The Delhi High Court in Raffles Design International India Pvt. Ltd. Versus Educomp Professional Education Ltd. ("Raffles Decision") had held that "the emergency award passed by the Arbitral Tribunal cannot be enforced under the Act and the only method for enforcing the same would be for the petitioner to file a suit."
According to the Raffles Decision, a party may file a petition seeking interim reliefs under Section 9 of the Act and the courts would then independently apply their minds and grant interim relief in cases where it is warranted. The Raffles Decision noted that a party seeking interim measures cannot be precluded from doing so only for the reason that it had obtained a similar order. This finding of the Raffles Decision has been relied upon by parties in India to argue that an order of an emergency arbitrator is not valid under Indian law.
Parties not only rely upon the Raffles Decision, but also on the Law Commission suggestion to amend the definition of an arbitral tribunal. The term "arbitral tribunal" has defined under the Act to mean either a sole arbitrator or a panel of arbitrators. The argument then usually advanced is that an emergency arbitrator is distinct from an arbitral tribunal, which is evidenced from a reading of arbitral institute rules. Under the SIAC Rules, an "Emergency Arbitrator" has been defined as an arbitrator appointed in accordance with Schedule 1, whereas a "Tribunal" includes a sole arbitrator or all the arbitrators where more than one arbitrator is appointed.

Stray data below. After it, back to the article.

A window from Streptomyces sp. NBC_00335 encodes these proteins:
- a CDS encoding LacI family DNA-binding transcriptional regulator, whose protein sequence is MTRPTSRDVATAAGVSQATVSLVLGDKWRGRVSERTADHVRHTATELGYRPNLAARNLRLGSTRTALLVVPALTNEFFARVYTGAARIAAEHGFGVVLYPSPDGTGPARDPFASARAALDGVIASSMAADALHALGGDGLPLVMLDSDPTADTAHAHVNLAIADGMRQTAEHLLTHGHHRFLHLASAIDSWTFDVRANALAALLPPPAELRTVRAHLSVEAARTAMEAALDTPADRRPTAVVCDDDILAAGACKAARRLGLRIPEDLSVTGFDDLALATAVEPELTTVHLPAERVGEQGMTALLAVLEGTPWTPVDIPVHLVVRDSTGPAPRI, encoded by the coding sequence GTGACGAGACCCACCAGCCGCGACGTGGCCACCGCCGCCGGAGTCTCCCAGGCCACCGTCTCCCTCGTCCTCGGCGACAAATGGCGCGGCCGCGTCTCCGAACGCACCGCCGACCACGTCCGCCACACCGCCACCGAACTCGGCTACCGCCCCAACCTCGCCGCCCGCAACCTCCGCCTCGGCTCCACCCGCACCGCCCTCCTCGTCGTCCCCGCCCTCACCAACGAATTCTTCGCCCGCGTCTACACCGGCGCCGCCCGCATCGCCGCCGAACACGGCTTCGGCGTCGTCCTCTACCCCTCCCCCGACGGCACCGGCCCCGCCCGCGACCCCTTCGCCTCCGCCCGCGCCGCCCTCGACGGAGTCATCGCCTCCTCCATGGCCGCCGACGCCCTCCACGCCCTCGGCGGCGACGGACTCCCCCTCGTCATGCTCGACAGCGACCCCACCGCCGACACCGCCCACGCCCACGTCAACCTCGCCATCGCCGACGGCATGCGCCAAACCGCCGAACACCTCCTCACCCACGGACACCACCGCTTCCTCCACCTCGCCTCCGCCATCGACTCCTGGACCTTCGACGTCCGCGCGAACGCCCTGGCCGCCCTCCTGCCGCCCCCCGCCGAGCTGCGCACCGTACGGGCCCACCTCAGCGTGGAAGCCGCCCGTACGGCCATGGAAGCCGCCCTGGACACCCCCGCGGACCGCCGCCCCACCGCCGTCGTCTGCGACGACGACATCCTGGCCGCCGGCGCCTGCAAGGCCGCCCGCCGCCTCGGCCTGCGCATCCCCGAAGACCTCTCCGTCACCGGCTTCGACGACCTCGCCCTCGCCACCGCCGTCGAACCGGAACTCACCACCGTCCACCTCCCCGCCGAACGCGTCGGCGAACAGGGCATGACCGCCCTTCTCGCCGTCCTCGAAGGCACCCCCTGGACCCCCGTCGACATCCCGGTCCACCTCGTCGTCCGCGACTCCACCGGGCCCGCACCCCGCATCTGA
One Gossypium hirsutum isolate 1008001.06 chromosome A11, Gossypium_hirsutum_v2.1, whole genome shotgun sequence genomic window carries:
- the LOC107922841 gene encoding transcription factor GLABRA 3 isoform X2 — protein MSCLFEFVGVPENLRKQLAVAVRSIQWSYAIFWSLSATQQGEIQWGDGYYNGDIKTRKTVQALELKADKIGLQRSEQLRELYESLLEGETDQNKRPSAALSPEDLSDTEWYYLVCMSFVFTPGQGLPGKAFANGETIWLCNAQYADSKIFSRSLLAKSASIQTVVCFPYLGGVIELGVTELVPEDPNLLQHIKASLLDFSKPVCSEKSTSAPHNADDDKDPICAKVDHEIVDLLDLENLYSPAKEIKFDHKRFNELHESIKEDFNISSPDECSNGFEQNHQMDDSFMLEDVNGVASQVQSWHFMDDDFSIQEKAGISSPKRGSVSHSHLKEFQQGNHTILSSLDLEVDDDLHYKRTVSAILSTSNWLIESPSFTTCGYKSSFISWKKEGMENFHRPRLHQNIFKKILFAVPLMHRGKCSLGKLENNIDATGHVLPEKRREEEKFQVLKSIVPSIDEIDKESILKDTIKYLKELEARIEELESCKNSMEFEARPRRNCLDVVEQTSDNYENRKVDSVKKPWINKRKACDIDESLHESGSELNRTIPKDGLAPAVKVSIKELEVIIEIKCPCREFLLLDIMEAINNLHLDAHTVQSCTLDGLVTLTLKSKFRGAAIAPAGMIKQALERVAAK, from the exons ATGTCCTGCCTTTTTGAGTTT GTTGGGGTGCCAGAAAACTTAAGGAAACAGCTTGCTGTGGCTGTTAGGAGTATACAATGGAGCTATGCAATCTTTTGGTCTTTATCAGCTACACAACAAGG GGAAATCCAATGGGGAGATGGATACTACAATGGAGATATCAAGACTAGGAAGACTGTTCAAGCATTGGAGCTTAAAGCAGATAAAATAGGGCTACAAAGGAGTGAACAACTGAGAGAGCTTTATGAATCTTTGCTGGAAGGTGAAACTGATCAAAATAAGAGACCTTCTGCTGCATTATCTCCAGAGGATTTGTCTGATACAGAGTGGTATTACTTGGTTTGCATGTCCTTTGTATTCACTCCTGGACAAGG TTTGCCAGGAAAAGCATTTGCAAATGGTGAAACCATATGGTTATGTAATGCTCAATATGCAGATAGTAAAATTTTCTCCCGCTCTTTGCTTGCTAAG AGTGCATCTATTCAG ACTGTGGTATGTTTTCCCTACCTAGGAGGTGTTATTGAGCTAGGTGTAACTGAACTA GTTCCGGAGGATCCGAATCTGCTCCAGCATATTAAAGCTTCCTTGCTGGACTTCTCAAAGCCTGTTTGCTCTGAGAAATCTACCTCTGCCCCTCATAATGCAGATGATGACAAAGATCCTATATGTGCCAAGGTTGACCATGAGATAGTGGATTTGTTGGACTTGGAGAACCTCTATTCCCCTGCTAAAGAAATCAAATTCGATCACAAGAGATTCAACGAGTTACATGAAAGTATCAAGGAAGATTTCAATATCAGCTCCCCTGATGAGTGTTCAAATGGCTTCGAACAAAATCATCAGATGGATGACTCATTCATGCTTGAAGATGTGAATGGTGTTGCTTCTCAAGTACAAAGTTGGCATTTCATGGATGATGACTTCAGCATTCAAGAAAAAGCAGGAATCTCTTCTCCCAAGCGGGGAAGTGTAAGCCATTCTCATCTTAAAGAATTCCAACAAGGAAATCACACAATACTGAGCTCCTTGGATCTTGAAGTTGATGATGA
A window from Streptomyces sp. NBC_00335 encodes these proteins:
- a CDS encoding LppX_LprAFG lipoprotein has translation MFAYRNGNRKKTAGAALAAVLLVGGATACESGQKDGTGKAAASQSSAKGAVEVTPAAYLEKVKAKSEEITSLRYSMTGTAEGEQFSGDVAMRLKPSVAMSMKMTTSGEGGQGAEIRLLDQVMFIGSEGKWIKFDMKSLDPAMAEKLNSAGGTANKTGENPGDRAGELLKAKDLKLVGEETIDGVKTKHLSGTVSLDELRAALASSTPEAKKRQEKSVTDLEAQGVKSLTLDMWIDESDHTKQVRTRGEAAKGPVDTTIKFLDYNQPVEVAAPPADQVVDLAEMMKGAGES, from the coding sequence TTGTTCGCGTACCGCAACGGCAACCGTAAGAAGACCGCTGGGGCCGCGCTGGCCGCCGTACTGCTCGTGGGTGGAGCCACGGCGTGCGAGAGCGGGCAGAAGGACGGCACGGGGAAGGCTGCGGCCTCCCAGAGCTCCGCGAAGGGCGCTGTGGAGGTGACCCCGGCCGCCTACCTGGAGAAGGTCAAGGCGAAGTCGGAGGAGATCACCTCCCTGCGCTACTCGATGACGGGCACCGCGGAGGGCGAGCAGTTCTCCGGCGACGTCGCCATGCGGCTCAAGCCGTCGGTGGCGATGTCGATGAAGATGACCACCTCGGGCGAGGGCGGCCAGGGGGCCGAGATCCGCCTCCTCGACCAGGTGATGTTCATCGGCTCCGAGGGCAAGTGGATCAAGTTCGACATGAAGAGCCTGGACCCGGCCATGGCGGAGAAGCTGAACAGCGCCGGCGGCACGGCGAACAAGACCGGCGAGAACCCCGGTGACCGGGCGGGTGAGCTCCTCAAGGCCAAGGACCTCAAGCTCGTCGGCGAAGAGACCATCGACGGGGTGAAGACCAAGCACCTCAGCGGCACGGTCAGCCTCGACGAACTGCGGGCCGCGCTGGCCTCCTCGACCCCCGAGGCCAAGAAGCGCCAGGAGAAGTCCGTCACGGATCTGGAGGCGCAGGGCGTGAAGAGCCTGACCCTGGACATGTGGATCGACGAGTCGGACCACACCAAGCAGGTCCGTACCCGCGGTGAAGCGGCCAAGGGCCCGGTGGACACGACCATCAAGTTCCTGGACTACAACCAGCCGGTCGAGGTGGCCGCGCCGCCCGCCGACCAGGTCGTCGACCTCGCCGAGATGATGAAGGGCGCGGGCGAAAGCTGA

To further buttress the argument that an "Emergency Arbitrator" is distinct from a "Tribunal", if one examines Schedule 1 of the SIAC Rules, it is explicitly clear that a party may seek emergency interim reliefs prior to the constitution of the "Tribunal" by filing an application for emergency interim relief.